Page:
First, you should know that the average CPC varies based on industry. Before settling on the keywords you’ll use for your campaign, you need to determine if you can afford to advertise for that keyword.

That’s why it’s super important that your audience is searching for your target keywords, and that you know what the intent behind the search is. Ultimately you’ll need them to click on your ad and buy what you’re selling.

6. A Little Competitive Research Never Hurt Anyone

By the time you’re running a PPC campaign, you should already be acquainted with who your competition is and what they’re doing. If they’re running PPC campaigns as well you need to strip them down and see what keywords they’re targeting.

Your competition isn't only limited to businesses that are selling similar products to yours. Use Google Adwords to provide you with Auction Insights to see if there are unrelated domains bidding for the same keywords you are. If so you might want to consider using different keywords to reach your audience.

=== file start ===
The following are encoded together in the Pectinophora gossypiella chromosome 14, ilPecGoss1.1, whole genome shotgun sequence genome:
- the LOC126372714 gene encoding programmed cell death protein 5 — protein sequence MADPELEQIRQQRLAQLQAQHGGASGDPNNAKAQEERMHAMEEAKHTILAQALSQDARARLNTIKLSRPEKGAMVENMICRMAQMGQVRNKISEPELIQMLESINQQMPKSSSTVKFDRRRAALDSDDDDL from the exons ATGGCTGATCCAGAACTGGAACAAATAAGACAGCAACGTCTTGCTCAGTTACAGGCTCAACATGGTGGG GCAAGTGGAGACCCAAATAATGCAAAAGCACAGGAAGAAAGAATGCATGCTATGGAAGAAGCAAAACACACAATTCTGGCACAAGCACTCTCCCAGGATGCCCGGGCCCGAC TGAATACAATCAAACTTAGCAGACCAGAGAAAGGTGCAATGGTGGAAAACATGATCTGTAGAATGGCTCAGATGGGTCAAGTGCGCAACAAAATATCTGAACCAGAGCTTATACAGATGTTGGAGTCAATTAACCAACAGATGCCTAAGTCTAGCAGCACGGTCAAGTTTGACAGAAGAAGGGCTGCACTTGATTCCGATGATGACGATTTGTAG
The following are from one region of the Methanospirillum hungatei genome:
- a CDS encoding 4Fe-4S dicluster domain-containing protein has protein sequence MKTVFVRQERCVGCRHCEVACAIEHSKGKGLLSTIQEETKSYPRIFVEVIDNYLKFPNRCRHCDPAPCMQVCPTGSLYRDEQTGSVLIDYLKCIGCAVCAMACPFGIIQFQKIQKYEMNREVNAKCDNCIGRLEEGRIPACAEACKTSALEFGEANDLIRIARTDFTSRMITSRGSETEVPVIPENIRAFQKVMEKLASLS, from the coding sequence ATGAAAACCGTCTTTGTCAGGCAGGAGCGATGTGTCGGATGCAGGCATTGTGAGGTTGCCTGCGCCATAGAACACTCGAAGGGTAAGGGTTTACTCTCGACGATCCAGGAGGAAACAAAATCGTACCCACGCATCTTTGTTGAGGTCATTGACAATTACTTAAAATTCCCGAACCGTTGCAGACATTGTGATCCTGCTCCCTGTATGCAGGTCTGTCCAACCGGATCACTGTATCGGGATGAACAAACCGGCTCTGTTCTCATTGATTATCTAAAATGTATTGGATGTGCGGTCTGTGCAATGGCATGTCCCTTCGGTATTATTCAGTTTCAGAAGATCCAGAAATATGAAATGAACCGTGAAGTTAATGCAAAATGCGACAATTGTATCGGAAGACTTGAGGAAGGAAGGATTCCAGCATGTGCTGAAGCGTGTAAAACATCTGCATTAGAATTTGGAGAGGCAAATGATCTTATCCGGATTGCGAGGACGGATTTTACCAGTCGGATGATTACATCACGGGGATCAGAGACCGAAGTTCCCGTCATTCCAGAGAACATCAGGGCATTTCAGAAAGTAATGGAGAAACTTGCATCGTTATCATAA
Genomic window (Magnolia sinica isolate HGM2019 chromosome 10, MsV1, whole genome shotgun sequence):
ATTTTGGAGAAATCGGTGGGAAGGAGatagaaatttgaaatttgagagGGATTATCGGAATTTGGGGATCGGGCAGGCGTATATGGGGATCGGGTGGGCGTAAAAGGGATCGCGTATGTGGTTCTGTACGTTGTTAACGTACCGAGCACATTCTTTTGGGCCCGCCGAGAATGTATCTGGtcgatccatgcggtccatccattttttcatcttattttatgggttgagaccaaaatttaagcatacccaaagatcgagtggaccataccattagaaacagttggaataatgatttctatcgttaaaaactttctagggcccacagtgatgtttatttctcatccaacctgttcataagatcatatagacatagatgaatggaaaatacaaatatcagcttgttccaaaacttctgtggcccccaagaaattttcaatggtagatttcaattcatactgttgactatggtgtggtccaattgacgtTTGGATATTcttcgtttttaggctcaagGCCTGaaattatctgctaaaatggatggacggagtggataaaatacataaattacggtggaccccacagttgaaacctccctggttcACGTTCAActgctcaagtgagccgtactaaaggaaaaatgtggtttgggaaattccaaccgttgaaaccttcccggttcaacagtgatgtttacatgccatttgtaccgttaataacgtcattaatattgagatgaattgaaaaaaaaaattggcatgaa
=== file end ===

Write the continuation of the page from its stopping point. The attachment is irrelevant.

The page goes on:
7. Create an Awesome Ad Copy

Once you have your keywords in the bag you need to come up with some killer ads. The time you spend doing this will make or break your ROI.

The words you choose to use in your ad copy need to highly target your audience. It’s the only way they’ll pay attention to your ad, click on it and eventually convert.

You need to make the ad personal. It needs to offer a solution to their specific problem.

Play to your audiences’ needs and interests. Understanding their psychology makes all the difference.

8. Create a Compelling Call-To-Action

Don’t be afraid to use actionable keywords like “Get” and “Now”. When coming up with a powerful call-to-action, you need to pay close attention to the specific action you want your visitor to do.

Do you want them to “Buy”, “Shop”, “Try”, or “Learn” something? Using the right CTA will do wonders for your conversion rate.

9. Use Ad Extensions to Enhance Your PPC Campaign

Ad extensions make your ads more attention-grabbing. It’s a direct way to interact with your audience.

However, it all depends on what the goal of your ads is in the first place. Some extensions you can use include: Sitelink extensions and call extensions.